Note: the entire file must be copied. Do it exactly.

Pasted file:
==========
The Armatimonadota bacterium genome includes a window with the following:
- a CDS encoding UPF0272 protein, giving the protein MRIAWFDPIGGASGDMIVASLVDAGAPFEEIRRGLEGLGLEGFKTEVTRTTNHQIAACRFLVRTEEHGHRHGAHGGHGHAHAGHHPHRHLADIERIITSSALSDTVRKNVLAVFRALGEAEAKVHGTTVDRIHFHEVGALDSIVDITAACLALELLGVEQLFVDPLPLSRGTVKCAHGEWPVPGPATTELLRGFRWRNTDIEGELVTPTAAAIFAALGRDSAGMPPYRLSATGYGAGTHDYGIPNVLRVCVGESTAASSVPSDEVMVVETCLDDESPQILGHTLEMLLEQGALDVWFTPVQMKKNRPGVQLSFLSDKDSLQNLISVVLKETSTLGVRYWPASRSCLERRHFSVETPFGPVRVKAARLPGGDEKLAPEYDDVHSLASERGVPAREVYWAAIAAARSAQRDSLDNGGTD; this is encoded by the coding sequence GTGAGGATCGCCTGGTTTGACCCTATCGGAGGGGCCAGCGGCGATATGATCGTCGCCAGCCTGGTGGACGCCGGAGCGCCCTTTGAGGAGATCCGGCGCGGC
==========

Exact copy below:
The Armatimonadota bacterium genome includes a window with the following:
- a CDS encoding UPF0272 protein, giving the protein MRIAWFDPIGGASGDMIVASLVDAGAPFEEIRRGLEGLGLEGFKTEVTRTTNHQIAACRFLVRTEEHGHRHGAHGGHGHAHAGHHPHRHLADIERIITSSALSDTVRKNVLAVFRALGEAEAKVHGTTVDRIHFHEVGALDSIVDITAACLALELLGVEQLFVDPLPLSRGTVKCAHGEWPVPGPATTELLRGFRWRNTDIEGELVTPTAAAIFAALGRDSAGMPPYRLSATGYGAGTHDYGIPNVLRVCVGESTAASSVPSDEVMVVETCLDDESPQILGHTLEMLLEQGALDVWFTPVQMKKNRPGVQLSFLSDKDSLQNLISVVLKETSTLGVRYWPASRSCLERRHFSVETPFGPVRVKAARLPGGDEKLAPEYDDVHSLASERGVPAREVYWAAIAAARSAQRDSLDNGGTD; this is encoded by the coding sequence GTGAGGATCGCCTGGTTTGACCCTATCGGAGGGGCCAGCGGCGATATGATCGTCGCCAGCCTGGTGGACGCCGGAGCGCCCTTTGAGGAGATCCGGCGCGGC